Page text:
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Who Watches the Watchmen?
Who watches the watchmen?
Watchmen, quoting Juvenal

Who watches the watchmen? is a popular translation of Quis custodiet ipsos custodes?, from the writings of Juvenal, and which may be more literally translated as Who will guard the guards themselves?. It was quoted as an epigraph in the Tower Commission Report into the Iran-Contra scandal and many, many, many other places.

This is about what happens when the police are in need of some policing. Perhaps there's a Serial Killer preying on the cops. Maybe the civilians are turning on the police, allowing the criminals to win. Or perhaps the cops themselves have become the criminals, and need to be brought back in line.

Note that it isn't specifically about police; any group with power and/or responsibility for the lives and well-being of others can qualify, as long as the story concerns the events and repercussions when this group needs the kind of oversight and attention they normally bring to others.

Internal Affairs is a division within the main group whose specific purpose is indeed to watch the watchmen. A work with such a division may still bring in the trope if internal affairs itself becomes corrupt and needs some investigation.

Ironically, the original quote concerned the problem of hiring guards to prevent your promiscuous wife from cheating on you, with the implication that she would try to seduce or bribe the guards, or that the guards would do the same or worse to her.

See also One of Our Own and Screw the Rules, I Make Them!. Can lead to Super Registration Act in superhero comics. A big reason why legislating Thoughtcrime is a very bad idea.

Examples:

    open/close all folders 

     Comic Books  
  • Countdown to Final Crisis attempted this with Donna Troy saying "Who Monitors the Monitors?" It went over about as well as the rest of the comic. It was only two monitors who actually screwed up. The rest did absolutely nothing the entire time. Not only that, but as Linkara says, the term basically translates to "who looks at the people who look at stuff and don't do anything but look."
  • Similarly, "Who judges the Judges" cropped up as graffiti throughout Judge Dredd's "America" storyline. The issue of who judges the Judges is a recurring theme in the comic, most particularly in "America"; meanwhile, the SJS has found itself in need of judgment in such stories as "The Day the Law Died!" and "The Pit".
  • As its name suggests, this is a prominent theme in Watchmen - if superheroes really exist, who can police them? The phrase itself appears as graffiti throughout the comic, though is never seen in its entirety.
    • This also explains popular support for Watchmen's law banning vigilante activity by superheroes.
      • Including police frustration with the rapidly overgrowing costumed vigilante movement, which leads to cops striking in protest.
  • A very similar question is posed in the title of one of the comics in Marvel's "What If..." series: What If No One Was Watching The Watcher? In this case, though, it's meant more in the "people do funny things when they think nobody is looking" sense.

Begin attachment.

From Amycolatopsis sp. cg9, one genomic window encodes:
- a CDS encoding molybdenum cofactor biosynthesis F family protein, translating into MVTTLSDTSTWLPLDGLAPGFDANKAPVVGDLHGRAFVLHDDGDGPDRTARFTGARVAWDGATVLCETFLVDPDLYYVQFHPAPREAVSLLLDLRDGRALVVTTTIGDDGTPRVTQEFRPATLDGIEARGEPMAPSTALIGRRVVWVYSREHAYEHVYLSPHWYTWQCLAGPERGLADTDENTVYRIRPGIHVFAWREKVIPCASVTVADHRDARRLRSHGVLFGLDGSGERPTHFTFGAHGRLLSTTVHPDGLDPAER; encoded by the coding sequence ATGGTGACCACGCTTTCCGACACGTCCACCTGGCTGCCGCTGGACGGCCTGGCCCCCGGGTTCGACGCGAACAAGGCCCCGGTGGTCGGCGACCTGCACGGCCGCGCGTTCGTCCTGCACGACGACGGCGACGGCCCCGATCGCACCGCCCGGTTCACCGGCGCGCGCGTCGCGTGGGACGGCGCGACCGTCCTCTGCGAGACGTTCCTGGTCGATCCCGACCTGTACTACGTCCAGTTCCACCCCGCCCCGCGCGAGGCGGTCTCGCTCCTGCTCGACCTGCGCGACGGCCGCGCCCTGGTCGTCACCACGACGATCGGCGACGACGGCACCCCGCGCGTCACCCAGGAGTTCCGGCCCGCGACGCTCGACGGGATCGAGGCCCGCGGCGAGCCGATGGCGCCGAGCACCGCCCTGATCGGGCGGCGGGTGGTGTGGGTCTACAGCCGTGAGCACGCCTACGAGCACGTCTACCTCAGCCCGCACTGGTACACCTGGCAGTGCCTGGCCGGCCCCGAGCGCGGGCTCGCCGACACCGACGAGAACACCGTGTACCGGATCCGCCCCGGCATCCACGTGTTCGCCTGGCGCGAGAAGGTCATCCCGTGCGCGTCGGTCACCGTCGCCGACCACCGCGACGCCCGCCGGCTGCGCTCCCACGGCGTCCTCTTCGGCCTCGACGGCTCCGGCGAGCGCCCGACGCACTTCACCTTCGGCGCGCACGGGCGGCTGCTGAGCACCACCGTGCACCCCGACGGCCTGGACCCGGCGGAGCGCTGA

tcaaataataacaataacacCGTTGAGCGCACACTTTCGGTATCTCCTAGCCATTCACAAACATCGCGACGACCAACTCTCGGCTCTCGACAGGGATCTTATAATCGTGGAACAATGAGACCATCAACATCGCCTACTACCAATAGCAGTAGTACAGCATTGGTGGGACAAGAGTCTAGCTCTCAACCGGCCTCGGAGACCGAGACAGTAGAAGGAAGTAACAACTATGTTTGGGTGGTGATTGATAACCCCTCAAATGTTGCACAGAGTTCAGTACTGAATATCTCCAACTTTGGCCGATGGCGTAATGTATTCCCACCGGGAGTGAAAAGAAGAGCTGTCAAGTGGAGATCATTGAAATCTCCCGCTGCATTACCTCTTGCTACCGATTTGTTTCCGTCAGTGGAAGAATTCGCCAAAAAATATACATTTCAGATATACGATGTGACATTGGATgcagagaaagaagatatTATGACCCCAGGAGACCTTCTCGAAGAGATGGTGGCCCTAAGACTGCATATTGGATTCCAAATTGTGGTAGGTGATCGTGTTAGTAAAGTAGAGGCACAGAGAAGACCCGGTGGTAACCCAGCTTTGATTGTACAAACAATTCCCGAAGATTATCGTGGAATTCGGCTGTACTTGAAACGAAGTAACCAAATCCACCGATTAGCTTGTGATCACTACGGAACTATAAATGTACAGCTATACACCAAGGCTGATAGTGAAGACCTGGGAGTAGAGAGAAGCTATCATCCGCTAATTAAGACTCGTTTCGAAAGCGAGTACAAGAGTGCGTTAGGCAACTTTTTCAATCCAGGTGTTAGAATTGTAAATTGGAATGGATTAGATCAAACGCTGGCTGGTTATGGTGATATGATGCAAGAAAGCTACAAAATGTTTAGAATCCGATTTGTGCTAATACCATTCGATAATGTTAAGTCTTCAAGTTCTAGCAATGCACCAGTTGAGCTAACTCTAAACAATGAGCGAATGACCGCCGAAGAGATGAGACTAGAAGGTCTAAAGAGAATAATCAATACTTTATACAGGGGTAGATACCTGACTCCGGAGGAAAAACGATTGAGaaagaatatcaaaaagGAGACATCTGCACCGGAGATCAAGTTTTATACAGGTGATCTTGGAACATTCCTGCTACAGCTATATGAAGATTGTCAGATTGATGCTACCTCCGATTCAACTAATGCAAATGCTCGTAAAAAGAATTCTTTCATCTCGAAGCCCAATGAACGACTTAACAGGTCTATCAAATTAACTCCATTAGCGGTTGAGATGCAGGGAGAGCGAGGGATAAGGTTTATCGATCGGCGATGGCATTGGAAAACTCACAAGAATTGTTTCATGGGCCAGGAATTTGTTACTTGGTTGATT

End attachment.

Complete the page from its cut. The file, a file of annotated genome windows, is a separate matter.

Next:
Film  
  • The live-action Thunderbirds movie used a variant of this as its tagline: "Who will rescue the rescuers?"

    Literature 
  • The Apprentice Rogue: Artamos's job is to prevent Leona from coming to harm on her way to her wedding. This includes preventing physical harm and threats to her virginity. In the classical meaning of the phrase, he is the one that has sex with her.
  • In Digital Fortress, it's one of the main themes.
  • From Discworld, Watch Commander Sam Vimes has the answer: "We all keep an eye on each other".
    • Thud! reveals that Vimes has created his own mental watchman for this duty, so that even when alone with only villains, he does not give in to his dark impulses. It was so powerful that even an ancient dwarven spirit of vengeance feared it.
      The Guarding Dark: "Quis custodiet ipsos custodes? Who watches the watchmen? Me."
    • This (as well as to maintain The Hecate Sisters) is also why witches form covens, despite their natural inclination to work alone. A witch left on her own tends to go bad, and the others are there to watch for signs of it and prevent it if they can.
  • In The Dresden Files, the Winter Fae guard reality against the Outsiders. The Summer Fae protect everyone else from Winter.
  • The idea cropped up in Plato's Republic, in regards to who will guard against the city guards turning on the population. Plato's solution is to tell the guards that they're so much better than everybody else that it is their sacred duty to protect them.
  • The Trope Namer, Juvenal's Sixth Satire, is a piece of exaggerated comic invective against both the disgraceful behaviour of modern women and, by extension, those self-righteous types who are always banging on about the disgraceful behaviour of modern women. The "custodes" in question are men (probably slaves) put in charge of a woman in order to stop her having affairs, the implication being that she will sleep with these guardians instead. Given how sternly and seriously most works take the theme, it is perhaps surprising to find that the phrase used to encapsulate it originated in such a humorous context.
  • This is the motto of the Naval Academy in Robert A. Heinlein's Space Cadet.
  • In Stephen King's The Stand, the escape of Campion, the security guard at the research facility who spreads Captain Trips beyond hope of containment, is explained thusly:
    "He drove through the main gate just four minutes before the sirens started going off and we sealed off the whole base. And no one started looking for him until nearly an hour later because there are no monitors in the security posts—somewhere along the line you have to stop guarding the guardians or everyone in the world would be a goddamn turnkey...."